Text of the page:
MANILA, Philippines - The Cybercrime Prevention Act of 2012 will take effect October 3, according to Malacañang.
President Benigno Aquino signed Republic Act 10175 on September 12.
The Malacañang Records Office shows that RA 10175 was published in 2 newspapers of general circulation on September 18, 2012, according to @govph, the Twitter account of the government's Official Gazette.
"Per jurisprudence effectivity of laws still correlate w newspapers & Gazette print. [Online] posting is for info dissemination," @govph said.
Five petitions against portions of the controversial law have been filed before the Supreme Court.
Other groups of netizens have also announced plans to file separate petitions at the high tribunal.
The latest petition was jointly filed by Friday by journalists, bloggers, and lawyers who want the high court to declare RA 10175 unconstitutional.
They are questioning several provisions of the law that allow the justice secretary to block websites at will, and another that criminalizes libel on the Internet and punishes it with a longer prison term compared to print.
Section 7 of the RA 10175 also allows a person to be sued twice for the same offense, which violates the Constitutional right against double jeopardy, petitioners said.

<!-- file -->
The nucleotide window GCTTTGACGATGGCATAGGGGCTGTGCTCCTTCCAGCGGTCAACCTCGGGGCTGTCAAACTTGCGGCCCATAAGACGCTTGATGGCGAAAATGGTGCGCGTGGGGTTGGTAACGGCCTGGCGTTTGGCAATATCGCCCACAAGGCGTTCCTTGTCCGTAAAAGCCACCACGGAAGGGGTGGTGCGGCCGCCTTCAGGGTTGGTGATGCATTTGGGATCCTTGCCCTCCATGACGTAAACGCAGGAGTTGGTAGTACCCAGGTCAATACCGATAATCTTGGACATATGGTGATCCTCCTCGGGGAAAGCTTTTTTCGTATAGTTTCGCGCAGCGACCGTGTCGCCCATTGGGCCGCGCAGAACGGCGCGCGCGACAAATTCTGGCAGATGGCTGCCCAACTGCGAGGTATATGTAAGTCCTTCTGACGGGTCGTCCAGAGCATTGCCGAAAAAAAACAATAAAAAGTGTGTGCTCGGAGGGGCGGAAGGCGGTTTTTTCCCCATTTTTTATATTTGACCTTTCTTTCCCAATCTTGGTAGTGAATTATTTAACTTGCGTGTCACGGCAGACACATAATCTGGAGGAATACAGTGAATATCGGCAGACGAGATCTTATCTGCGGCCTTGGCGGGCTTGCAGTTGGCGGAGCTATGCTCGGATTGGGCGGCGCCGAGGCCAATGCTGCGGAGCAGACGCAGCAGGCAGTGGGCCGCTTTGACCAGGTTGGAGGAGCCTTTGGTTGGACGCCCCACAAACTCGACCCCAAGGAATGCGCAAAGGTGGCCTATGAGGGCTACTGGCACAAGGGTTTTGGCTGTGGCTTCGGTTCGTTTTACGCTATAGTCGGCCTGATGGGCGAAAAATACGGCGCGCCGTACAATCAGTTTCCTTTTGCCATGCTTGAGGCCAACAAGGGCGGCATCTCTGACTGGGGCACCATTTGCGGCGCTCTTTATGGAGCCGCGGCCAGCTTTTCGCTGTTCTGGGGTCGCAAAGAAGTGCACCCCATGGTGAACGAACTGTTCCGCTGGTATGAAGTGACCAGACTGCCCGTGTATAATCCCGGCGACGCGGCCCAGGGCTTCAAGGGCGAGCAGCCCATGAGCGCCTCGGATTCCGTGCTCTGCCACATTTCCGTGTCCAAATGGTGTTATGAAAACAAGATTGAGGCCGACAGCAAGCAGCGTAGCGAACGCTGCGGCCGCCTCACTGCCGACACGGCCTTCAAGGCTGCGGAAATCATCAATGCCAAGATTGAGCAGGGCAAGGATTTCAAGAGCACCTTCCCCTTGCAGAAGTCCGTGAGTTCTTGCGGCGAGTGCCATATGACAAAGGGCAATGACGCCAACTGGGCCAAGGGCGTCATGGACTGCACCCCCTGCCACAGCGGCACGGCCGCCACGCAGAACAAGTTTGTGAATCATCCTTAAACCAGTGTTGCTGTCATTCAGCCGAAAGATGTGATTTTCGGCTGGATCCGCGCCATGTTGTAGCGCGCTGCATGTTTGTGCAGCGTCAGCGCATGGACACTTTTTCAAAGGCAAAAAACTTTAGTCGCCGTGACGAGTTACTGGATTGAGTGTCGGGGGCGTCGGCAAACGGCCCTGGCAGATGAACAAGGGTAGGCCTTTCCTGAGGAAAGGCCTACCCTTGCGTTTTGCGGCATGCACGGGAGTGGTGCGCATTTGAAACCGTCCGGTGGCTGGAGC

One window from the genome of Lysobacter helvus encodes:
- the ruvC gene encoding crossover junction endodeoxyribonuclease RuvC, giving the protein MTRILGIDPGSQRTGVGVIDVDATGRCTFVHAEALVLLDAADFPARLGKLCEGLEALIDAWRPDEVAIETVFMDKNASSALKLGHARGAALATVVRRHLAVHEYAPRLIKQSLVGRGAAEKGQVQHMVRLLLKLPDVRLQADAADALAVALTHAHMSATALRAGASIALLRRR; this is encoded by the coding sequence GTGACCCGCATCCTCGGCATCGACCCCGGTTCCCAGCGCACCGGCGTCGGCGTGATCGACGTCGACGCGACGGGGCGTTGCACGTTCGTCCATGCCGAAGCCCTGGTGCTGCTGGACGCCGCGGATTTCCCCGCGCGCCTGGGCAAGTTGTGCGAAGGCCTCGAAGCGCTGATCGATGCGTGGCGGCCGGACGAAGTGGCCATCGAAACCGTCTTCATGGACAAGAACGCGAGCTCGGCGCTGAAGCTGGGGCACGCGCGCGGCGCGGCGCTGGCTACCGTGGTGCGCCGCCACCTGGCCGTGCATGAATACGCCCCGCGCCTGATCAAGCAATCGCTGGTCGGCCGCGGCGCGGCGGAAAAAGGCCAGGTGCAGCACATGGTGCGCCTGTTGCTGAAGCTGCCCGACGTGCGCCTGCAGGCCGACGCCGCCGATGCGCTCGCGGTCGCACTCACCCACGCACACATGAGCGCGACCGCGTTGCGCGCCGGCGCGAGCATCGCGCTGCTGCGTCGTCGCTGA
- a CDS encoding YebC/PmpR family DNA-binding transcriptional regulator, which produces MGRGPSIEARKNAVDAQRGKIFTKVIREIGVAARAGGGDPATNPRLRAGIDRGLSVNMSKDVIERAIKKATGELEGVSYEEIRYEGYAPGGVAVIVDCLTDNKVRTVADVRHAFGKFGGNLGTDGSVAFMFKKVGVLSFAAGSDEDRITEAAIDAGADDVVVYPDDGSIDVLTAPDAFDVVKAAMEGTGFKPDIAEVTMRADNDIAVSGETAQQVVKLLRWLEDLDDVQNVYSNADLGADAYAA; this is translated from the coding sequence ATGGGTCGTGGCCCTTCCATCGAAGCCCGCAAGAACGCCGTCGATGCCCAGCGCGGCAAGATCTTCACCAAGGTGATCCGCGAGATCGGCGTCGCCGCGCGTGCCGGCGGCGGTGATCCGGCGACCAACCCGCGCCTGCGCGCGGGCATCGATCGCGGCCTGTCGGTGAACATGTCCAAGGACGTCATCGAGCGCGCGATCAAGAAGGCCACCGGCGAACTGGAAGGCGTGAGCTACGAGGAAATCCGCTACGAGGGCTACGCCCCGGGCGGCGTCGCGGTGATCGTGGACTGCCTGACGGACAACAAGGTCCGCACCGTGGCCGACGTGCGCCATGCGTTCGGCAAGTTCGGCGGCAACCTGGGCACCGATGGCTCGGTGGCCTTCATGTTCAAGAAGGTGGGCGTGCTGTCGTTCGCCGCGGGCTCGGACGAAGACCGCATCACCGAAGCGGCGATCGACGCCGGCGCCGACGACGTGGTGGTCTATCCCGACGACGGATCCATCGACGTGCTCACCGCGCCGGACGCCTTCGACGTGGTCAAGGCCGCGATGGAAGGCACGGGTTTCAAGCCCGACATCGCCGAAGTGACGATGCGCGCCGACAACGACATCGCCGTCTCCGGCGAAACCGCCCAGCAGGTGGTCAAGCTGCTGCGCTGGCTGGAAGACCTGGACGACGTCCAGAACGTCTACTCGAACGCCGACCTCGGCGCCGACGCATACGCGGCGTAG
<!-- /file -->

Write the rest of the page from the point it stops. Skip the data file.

Internet law expert JJ Disini, who was part of the group that filed the 4th petition Thursday, said at a forum organized by Senator Teofisto "TG" Guingona that under the new law, people can even be be sued for old Internet posts.
"If it’s still online today, but published before, it is still covered, punishable. If you didn't delete it, it's still covered," he warned.
He said people can also be sued if they republish libelous content online via retweets on Twitter or sharing on Facebook.
His group's petition wants the Supreme Court to strike out the law's Sections 4 (c) , 6, 7, 12, and 19, which are believed to violate the Constitution.
The government said RA 10175's implementing rules and regulations will be out within 90 days of the law's enactment from September 12.
Even without the IRR, the law will be enforced starting October 3.
The law's contentious provisions has drawn flak online.
Several groups and individuals have launched petitions, Facebook pages, online discussions, and Twitter protests aimed against RA 10175.
Even Filipino hackers have joined the fray.
Members of "Anonymous Philippines" defaced 8 websites, including one belonging to the Bangko Sentral ng Pilipinas, to protest the anti-cybercrime law. - with a report from ANC